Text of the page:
Keywords: Bank-firm relationships, duration analysis, duration dependence, change-points
    JEL: C41 G21
    Date: 2016
  4. By: Merima Ali; Abdulaziz B. Shifa; Abebe Shimeles; Firew Woldeyes
    Abstract: Limited fiscal capacity poses a significant challenge in developing countries. To mitigate this challenge, the adoption of electronic tax systems has been at the forefront of tax reforms; however, there is little systematic empirical evidence on the impact of such reforms. We attempt to narrow this gap by documenting evidence from Ethiopia where there has been a recent surge in the use of electronic sales registry machines (ESRMs). Using administrative data covering all business taxpayers, we find that ESRM use resulted in a large and significant increase in tax payments. Moreover, this effect is driven by firms that were more likely to evade taxes prior to ESRM use. The results highlight the potential role that information technology may play in strengthening state fiscal capacity in developing countries.  
    Keywords: Developing economy; fiscal capacity; information technology; taxation.
    Date: 2015
  5. By: Laura Panza; David Merrett
    Abstract: The motivation for this paper is to discover the arrangements made by banks to settle the world’s financial payments in the 1930s. Drawing from transaction cost theory we show that correspondent banking relationships were more important and widespread than multinational banks’ branches. The argument is then tested empirically by a gravity model using an instrumental Poisson pseudomaximum likelihood estimation strategy. We find that the strength of bilateral trade, the presence of financial centres, colonial linkages and the size of the financial sector in host countries drove the choice between branches and correspondents.
    Date: 2014–08
  6. By: Rahul Mehrotra; Vincent Somville; Lore vandewalle
    Abstract: Recent evidence highlights the importance of trust in explaining bank account savings. According to economic theory, repeated interactions can play a crucial role in shaping trust. We designed the first field experiment that tests whether increased interactions between clients and bankers influence a client's trust in bankers. We promoted interactions by randomly (i) opening accounts for the unbanked and (ii) making weekly payments on their accounts. At the end of these interventions, we measured trust by playing trust games between clients on the one hand, and their own local banker as well as an anonymous other banker on the other hand. The only intervention that has a signicant impact on the number of interactions is opening a bank account. It also greatly increases trust in the anonymous banker, but not in their own banker. Next, we investigate the importance of trust for account savings. We find a strong positive correlation between the clients' trust in their own banker and savings in the account, but their trust in another banker does not correlate with savings. From the decomposition of trust in its different determinants, we learn that expected trustworthiness matters most in explaining savings, while there is a minor role for social preferences and no role for risk attitudes. We conclude that the personalized client-banker relationships are crucial, but not malleable. Strategies which can deal with the expected trustworthiness - such as providing access to an ATM, or to a denser network of local bankers - might promote bank account savings.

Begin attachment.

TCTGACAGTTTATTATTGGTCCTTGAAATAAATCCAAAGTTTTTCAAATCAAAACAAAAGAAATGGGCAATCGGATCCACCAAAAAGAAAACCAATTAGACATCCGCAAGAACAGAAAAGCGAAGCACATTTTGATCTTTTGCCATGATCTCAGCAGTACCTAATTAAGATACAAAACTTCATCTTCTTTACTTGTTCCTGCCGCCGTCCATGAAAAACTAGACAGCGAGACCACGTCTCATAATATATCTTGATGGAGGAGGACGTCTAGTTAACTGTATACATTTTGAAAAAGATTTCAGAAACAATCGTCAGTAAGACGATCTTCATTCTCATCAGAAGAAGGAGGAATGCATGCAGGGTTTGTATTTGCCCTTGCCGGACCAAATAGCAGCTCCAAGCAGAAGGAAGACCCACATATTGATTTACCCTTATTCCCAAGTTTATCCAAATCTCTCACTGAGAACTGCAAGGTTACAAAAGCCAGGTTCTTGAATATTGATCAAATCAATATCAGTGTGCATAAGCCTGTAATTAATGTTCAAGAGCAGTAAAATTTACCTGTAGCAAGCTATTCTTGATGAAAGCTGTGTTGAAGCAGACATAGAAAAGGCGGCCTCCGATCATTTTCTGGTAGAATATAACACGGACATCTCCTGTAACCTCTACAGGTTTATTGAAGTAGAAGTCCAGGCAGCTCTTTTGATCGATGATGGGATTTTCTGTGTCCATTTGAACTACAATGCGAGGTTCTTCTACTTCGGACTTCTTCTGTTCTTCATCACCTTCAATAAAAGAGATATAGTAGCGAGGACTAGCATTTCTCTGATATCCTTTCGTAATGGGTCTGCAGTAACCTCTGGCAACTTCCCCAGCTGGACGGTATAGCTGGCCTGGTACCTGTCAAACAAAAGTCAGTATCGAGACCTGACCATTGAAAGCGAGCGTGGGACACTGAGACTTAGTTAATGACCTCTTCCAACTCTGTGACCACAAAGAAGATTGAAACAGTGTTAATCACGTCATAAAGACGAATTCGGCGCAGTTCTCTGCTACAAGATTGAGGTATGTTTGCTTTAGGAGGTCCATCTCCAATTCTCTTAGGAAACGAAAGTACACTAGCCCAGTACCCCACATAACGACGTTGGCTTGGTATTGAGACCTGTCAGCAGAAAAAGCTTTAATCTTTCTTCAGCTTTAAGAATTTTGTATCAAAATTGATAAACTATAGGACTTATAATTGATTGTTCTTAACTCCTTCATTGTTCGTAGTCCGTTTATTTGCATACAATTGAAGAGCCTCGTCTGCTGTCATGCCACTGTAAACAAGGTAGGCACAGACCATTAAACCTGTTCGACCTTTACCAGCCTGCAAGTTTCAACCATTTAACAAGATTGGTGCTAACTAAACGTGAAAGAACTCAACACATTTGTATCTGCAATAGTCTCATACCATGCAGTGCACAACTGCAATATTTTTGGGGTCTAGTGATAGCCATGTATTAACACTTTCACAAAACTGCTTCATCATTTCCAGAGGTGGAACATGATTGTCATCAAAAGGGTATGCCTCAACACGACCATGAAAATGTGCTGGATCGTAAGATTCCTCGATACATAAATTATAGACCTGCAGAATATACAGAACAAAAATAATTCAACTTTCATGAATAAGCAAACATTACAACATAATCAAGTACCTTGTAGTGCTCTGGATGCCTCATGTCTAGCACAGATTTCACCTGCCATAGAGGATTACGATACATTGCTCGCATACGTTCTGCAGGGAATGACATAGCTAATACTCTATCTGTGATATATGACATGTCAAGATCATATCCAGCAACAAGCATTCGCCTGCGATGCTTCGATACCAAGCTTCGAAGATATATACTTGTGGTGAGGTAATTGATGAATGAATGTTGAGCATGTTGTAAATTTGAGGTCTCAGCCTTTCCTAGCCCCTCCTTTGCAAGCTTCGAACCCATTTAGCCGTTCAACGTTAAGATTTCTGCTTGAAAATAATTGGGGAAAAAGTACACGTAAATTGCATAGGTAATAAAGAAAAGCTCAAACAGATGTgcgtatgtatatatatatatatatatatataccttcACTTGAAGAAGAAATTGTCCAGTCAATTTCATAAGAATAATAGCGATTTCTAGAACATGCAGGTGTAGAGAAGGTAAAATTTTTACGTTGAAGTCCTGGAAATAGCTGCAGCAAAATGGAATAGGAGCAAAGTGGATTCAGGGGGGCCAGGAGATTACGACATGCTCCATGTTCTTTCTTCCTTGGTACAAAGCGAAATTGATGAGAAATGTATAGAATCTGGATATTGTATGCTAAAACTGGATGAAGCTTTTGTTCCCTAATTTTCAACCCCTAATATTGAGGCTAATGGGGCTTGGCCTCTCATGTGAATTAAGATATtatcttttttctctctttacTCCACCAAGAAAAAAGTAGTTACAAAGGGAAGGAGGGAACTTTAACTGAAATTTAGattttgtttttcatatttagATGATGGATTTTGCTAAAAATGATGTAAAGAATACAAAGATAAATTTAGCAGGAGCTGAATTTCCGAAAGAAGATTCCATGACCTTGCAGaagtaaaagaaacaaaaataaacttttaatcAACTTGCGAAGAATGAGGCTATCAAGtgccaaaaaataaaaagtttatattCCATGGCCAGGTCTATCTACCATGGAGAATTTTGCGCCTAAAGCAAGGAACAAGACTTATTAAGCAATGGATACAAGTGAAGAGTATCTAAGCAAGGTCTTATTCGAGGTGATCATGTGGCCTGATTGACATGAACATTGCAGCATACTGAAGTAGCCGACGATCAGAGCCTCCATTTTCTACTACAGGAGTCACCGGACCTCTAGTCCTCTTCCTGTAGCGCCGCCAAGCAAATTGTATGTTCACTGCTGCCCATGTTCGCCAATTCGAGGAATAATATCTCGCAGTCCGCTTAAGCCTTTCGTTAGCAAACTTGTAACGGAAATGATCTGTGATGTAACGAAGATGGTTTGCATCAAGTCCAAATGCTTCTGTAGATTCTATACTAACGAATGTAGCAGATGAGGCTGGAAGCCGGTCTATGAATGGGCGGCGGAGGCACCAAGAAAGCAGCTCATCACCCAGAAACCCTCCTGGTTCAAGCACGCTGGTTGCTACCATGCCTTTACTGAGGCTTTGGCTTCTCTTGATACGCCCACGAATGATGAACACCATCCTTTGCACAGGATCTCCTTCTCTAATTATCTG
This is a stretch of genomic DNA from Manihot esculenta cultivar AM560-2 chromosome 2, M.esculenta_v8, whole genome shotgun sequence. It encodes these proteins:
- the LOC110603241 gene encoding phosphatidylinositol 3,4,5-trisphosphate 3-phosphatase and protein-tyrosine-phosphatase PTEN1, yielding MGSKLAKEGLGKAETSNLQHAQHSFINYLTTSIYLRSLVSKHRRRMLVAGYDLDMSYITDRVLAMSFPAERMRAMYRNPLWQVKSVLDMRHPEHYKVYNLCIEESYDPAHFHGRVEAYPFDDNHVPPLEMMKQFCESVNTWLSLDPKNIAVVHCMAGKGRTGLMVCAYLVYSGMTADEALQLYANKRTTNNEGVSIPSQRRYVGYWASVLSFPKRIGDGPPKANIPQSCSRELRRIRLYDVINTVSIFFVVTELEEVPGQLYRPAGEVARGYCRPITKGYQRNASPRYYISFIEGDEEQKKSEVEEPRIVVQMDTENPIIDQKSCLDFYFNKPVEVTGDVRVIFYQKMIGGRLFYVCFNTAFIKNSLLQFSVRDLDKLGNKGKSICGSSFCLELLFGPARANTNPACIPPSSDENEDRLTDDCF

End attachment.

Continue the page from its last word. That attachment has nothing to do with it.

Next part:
Keywords: India finance trust savings banking experiment rct
    Date: 2016